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Old 03-07-2005, 11:51 PM   #1
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How to Choose????

I am just about to finish my cycling of a new RR 120 Gallon tank with LR.

I have thought and rethought 100 times which way to go as far as filling the tank.....

Do I go small colorful fish with a potential later to turn it more reef-like with Anthias, Mandarin, Clowns, etc? or do I go the bigger more aggressive route with Lions, Angels, Triggers, Puffers, etc?

How did everyone decide? I change my mind 5 times a days! Any suggestions on how best to stock (other than checking compatability of course).
Thanks!
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Old 03-07-2005, 11:57 PM   #2
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I am having the same problem decided what to put in my 55g. I had my mind SET on a dwarf lionfish, a picasso triggerfish and an eel until recently when I learned there would be no shrimp, starfish, crabs, snails etc. I have decided to go for the community fish after all, but since you have a larger tank you could handle the bioload better that I could have... so you're back to square one.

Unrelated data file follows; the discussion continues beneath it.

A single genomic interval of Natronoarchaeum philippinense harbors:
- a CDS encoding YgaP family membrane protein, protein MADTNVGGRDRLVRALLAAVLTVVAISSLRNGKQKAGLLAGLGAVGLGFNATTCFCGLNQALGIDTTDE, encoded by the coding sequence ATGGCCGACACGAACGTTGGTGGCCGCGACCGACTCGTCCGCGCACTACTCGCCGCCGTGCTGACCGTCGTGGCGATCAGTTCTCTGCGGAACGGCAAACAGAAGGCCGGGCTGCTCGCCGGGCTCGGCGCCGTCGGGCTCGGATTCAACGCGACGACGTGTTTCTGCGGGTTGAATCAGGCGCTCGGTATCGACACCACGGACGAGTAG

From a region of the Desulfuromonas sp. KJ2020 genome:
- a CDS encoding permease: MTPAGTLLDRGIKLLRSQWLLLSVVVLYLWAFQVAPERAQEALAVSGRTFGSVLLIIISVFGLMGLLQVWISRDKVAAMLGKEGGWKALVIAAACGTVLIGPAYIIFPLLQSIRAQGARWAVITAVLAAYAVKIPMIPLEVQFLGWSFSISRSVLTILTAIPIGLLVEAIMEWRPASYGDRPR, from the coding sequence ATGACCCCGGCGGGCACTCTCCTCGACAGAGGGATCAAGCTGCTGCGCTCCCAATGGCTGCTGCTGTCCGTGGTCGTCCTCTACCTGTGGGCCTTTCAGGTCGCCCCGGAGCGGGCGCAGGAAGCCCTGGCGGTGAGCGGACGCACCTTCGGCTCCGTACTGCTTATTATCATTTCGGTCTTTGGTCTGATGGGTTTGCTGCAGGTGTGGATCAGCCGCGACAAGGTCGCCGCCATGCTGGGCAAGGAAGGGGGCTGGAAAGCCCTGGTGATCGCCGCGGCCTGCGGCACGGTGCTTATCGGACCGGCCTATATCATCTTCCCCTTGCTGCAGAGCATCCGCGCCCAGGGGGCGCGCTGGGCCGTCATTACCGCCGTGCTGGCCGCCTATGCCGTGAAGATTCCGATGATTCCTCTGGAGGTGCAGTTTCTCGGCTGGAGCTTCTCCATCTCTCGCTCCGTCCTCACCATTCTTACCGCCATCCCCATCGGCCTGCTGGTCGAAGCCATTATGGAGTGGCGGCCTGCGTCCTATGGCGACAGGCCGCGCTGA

Good luck.
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Old 03-08-2005, 12:04 AM   #3
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For one thing, the mandarin fish need a well established tank...think of them a year up the road. I have done all the options that you mention. I loved my lionfish, and the eels, but unfortunately, one drawback is that if you do not OVERSTOCK your tank, your tank may appear rather boring with only a fish or two if you go the predator route. Even though your 120 seems large to you, when you start adding high bioload producing fish, you reach your limit quickly. As a perfect example, I have a tank just a tad smaller than yours that contains 4 eels. It appears to be an empty tank full of rock. If you want to see alot of fish, my suggestion is to go with a general community tank full of peaceful fish.
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Old 03-08-2005, 12:11 AM   #4